The WORD

June 1, 2017

The WORD

Q: How important is non-verbal communication in the workplace?

Jodi Chapman

Advanced Wellness & Behavioural Centre – Owner

Non-verbal communication means a great deal in the workplace when it comes to both your clientele and your staff. There are many variables involved in communication that need to be taken into consideration, such as personality types. Where some people are more forthright than others and more likely to say how they feel, others are more subdued by nature and less likely to say what is on their mind. Therefore a keen eye for body language and other forms of non-verbal communication is a valuable tool in maintaining a happy team dynamic among your staff, as well as eliciting a positive response from your clientele in terms of customer service – going above and beyond in meeting their needs, and managing any complaints if they arise.

 

Catherine Molloy

Auspac Business Advantage – Founder/CEO

Non-verbal communication is king in the workplace.  Research tells us that up to 80 per cent of what we say can be communicated without speaking a word. In fact, we can speak so loudly without even uttering a sound! I have found that in a nanosecond, we can alter our body’s physiology to create positive results. So what’s your body language verbalising to others at work? Our non-verbal behaviours are key, and they include: what we wear, our facial expressions, gestures, posture, and even the way we smell. These are clues to how we are feeling and how we make others feel about us. We make our first impression in just seven seconds, so being conscious of our non-verbals is the first key to unlocking the secrets of business success.

 

Michael Shadforth

Sunshine Coast Chambers Alliance – Chairman

Just like your personal presentation says something about you, so too does the environment in which you work.  Hard seats, lined up against a wall in a reception area give the impression the waiting room you are in is aimed at a fast turnaround of customers. A lawyer’s waiting area speaks volumes about the privacy and personal nature of the visit with plush carpets, small meeting rooms and hushed tones.

On the other hand, you would expect the reception area of a design firm would be funky, cutting edge and composed of tactile fabrics to encourage the discussion and sharing of ideas. Non-verbal communication is all around us from the way we dress to what our office space says about us – make sure you are sending the right message.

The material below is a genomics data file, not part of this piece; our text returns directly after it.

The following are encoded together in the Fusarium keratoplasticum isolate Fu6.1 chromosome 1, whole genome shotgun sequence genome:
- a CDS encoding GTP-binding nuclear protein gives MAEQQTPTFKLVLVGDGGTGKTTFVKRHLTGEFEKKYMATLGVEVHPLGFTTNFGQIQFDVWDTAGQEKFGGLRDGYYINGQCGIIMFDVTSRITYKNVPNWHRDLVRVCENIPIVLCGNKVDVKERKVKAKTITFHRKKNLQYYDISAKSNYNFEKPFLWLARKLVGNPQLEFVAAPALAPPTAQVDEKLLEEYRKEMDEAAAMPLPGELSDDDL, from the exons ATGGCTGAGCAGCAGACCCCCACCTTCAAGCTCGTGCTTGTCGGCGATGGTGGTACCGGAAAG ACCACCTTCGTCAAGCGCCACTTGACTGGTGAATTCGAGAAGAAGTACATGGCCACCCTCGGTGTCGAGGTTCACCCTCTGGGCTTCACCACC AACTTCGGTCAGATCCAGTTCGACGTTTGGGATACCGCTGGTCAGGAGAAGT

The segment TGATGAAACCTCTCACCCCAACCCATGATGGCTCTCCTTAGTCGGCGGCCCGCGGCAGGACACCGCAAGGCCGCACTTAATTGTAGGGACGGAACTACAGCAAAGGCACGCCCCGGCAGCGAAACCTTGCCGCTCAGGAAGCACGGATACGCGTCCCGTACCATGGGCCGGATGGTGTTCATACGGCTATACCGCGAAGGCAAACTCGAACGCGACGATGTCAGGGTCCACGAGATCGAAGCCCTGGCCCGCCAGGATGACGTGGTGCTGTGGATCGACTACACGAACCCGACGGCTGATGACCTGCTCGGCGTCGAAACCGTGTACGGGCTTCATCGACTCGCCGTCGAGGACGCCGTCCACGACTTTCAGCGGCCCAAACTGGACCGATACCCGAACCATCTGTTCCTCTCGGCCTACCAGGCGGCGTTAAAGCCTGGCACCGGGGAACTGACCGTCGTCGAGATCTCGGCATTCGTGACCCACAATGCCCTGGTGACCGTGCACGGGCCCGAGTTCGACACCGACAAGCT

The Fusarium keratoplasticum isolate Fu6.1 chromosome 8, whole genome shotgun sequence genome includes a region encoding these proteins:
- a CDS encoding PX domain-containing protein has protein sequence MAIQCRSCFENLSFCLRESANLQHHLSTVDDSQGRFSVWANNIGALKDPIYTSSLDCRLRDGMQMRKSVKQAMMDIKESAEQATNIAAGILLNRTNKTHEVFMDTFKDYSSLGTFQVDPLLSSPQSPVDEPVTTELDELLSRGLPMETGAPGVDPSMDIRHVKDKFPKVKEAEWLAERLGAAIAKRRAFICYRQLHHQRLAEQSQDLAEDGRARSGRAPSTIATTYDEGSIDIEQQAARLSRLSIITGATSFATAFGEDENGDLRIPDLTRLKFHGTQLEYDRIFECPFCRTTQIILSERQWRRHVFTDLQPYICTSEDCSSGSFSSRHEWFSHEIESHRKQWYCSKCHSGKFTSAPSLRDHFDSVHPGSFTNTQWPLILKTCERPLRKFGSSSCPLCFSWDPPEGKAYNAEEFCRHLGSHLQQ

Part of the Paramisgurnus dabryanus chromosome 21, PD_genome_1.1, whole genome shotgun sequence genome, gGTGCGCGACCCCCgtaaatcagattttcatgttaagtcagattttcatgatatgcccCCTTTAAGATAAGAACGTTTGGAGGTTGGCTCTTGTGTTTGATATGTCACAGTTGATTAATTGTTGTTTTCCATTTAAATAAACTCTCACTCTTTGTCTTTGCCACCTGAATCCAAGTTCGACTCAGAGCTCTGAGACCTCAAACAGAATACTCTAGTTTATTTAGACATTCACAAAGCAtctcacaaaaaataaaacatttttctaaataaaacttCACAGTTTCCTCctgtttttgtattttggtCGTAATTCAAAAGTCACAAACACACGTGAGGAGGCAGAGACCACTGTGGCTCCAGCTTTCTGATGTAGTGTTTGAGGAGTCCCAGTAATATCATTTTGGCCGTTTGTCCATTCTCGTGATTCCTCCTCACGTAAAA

Adrian Hunter

Hunts Fitness – Owner

Within three seconds, your status, intelligence and conscientiousness, among other characteristics, is assessed and the consumer has determined if they like you and want to do business with you. These first impressions are all formed off the basis of non-verbal communication – your dress and appearance, eye contact, expressions, posture and gestures – making this mode imperative to establishing that elusive element of credibility and expertise from the get-go. In a competitive and evolving market where consumers are demanding personal attention, genuine interest and a relationship of trust to sustain their engagement in your brand or service, non-verbal communication surpasses dialogue. Having inviting spaces, a professional presentation, passion, and confidence in your product or service states who you are. Make sure what you’re not saying is as distinctive as what you are.

 

Adam Erbacher

The Film Tree Creative – Director

Video production requires us to use nearly every mode of communication available to deliver the final product. We’re regularly filming clients who aren’t used to being in front of a camera and we have to be sensitive to that fact. Therefore, when the camera rolls, we’re often communicating using simple gestures, smiles, nods and eye contact. This is a delicate situation since we want them to feel comfortable and look professional. In an office environment, non-verbal communication is closely linked to our team’s productivity and overall morale. This is important to remember when working with different personality types, particularly when we’re under pressure. We have the power to either positively or negatively affect the team just through our body language and the tone of our voice.

 

Barbara Pease

Pease International – CEO

In face-to-face meetings, 60 to 80 per cent of the impact of your message is non-verbal, and others form up to 90 per cent of their opinion about you in the first four minutes. Your handshake, gestures and overall body language largely determine how well you succeed in your personal and business lives, so there are some do’s and don’ts you should keep in mind. For example, stand in a reception area and walk into your interview with medium length steps. Shake hands while keeping your palm vertical and match the same hand pressure you receive. Use the interviewer’s name twice in the first 15 seconds to establish rapport and to remember their name, and use ‘you’ sentences rather than ‘I’ statements. And finally, avoid crossing your arms, hands or feet.

 

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